Best Flu Vaccines for Seniors, Kids

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Harvard Medical School
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Best Flu Vaccines for Seniors, Kids

News Review from Harvard Medical School

August 15, 2014

News Review From Harvard Medical School -- Best Flu Vaccines for Seniors, Kids

The nasal flu vaccine is more effective for young children, and the high-dose flu shot may be better for older adults, two new reports say. The advice on flu vaccines for children comes from a committee that advises the U.S. government. The Flu-Mist vaccine is preferred for healthy children ages 2 through 8, the committee said. This vaccine is given as a nasal mist. It contains live flu virus that has been altered so it cannot cause flu. Children can also receive standard flu shots. The new information about the high-dose vaccine comes from a study published August 15. Nearly 32,000 adults, ages 65 or older, were randomly divided into 2 groups. One group received standard flu shots. The other group got high-dose flu shots. Those who got the high-dose shots were 24% less likely to develop flu than those who got the standard shots. The new advice on flu vaccines for children was published online August 15 by the journal Morbidity and Mortality Weekly Report. The study results on the high-dose vaccine appear in the New England Journal of Medicine. HealthDay News wrote about the study.

 

By Howard LeWine, M.D.
Harvard Medical School

 

What Is the Doctor's Reaction?

Protection against influenza keeps getting better.

The U.S. Advisory Committee on Immunization Practices just released updated advice for this coming flu season. The big change is that there is now a preferred vaccine for many younger children. And new research shows that older adults have better flu immunity if they receive a high-dose flu shot. The New England Journal of Medicine published the study results yesterday.

Here are some key points in this year's flu vaccine advice:

  • The flu strains covered by the 2014-2015 vaccines will be similar to what was covered last season.
  • A child, ages 6 months to 8 years, who received at least one dose of flu vaccine last season will need only a single dose of this season's vaccine. Two doses are required if no vaccine was given last season.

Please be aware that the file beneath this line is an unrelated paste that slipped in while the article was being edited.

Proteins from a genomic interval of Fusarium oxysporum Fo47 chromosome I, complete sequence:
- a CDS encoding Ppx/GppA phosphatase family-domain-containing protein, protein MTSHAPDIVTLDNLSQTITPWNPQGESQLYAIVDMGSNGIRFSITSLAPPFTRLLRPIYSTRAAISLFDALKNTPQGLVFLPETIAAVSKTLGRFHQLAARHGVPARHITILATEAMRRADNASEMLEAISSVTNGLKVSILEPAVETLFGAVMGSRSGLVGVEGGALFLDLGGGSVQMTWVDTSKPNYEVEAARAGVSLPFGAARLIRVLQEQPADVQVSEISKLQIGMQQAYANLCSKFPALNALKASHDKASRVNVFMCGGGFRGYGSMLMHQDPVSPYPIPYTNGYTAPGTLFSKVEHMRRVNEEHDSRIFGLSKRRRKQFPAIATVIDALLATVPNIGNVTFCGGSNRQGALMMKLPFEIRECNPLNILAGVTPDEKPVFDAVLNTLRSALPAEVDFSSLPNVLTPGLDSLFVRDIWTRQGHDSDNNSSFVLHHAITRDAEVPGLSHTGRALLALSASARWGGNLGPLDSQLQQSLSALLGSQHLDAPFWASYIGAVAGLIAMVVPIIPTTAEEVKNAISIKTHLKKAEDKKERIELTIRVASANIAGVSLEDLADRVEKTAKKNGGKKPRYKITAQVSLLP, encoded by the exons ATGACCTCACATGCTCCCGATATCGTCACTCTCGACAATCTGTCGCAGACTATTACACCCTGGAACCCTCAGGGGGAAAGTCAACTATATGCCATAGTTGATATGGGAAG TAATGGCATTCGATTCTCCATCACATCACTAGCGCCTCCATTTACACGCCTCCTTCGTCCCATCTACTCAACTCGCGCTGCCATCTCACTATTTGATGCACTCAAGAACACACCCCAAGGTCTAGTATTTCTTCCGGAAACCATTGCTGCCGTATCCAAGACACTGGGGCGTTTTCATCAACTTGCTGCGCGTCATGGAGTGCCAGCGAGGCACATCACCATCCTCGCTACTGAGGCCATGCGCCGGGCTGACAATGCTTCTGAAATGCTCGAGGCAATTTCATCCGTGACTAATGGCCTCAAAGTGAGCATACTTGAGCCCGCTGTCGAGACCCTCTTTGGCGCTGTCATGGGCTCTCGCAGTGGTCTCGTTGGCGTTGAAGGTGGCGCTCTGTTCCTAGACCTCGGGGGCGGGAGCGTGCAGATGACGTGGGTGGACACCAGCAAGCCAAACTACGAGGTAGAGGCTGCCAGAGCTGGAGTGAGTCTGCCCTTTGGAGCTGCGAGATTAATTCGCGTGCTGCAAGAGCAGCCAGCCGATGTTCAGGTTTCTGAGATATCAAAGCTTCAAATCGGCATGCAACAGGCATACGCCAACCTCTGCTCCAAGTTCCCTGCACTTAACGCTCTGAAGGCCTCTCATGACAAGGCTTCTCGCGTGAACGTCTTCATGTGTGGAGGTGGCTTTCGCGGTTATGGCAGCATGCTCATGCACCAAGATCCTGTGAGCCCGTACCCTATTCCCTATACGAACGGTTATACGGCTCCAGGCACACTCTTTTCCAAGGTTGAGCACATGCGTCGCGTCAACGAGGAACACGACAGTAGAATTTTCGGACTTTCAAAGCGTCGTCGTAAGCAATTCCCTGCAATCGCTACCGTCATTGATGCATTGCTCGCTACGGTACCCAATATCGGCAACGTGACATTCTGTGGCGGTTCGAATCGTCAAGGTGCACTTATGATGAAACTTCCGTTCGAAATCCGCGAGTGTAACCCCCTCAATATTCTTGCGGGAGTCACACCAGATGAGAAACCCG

• Live attenuated influenza vaccine (FluMist) squirted into the nose is the preferred vaccine for children ages 2 to 8 years. It provides better protection than the flu shot in this particular age group. The flu shot contains no live virus.

The advisory committee did not say anything new about the high-dose flu vaccine (Fluzone) for adults 65 years and older. However, the results of the study published yesterday show that it is better than standard-dose vaccine for this group.

The standard vaccine protects about 60% of adults from getting the flu. Protection is lower in adults 65 and older, about 50% effective.

Fluzone High-Dose contains inactivated particles of virus. It is given as a shot. It has four times as many of these particles as the standard vaccine.

This translated into:

  • A more potent immune response, as measured by antibody levels in the blood
  • A 24% lower risk of getting sick with the flu for older adults in the study

The researchers estimate that the high-dose flu shot provides seniors with the same level of protection that younger adults receive from the standard flu shot.

The high-dose vaccine can cause more side effects. These may include short-term, low-grade fever, discomfort at the injection site and general achiness. But it appears to be just as safe the standard vaccine. In this study, fewer people who received the high-dose vaccine reported serious side effects than those who got the standard dose.

 

What Changes Can I Make Now?

With some rare exceptions, everyone 6 months and older should get a yearly flu vaccine.

Depending on your age and medical conditions, some types of vaccine may be better for you than others. But it is more important to get vaccinated with the standard flu shot if that is the only one available. The high-dose flu shot and FluMist also might be more costly for some people.

 

What Can I Expect Looking to the Future?

Scientists will continue to get better at predicting which strains to include in the yearly flu vaccine. And they will discover new ways to make the shots more effective.

 

Last updated August 15, 2014


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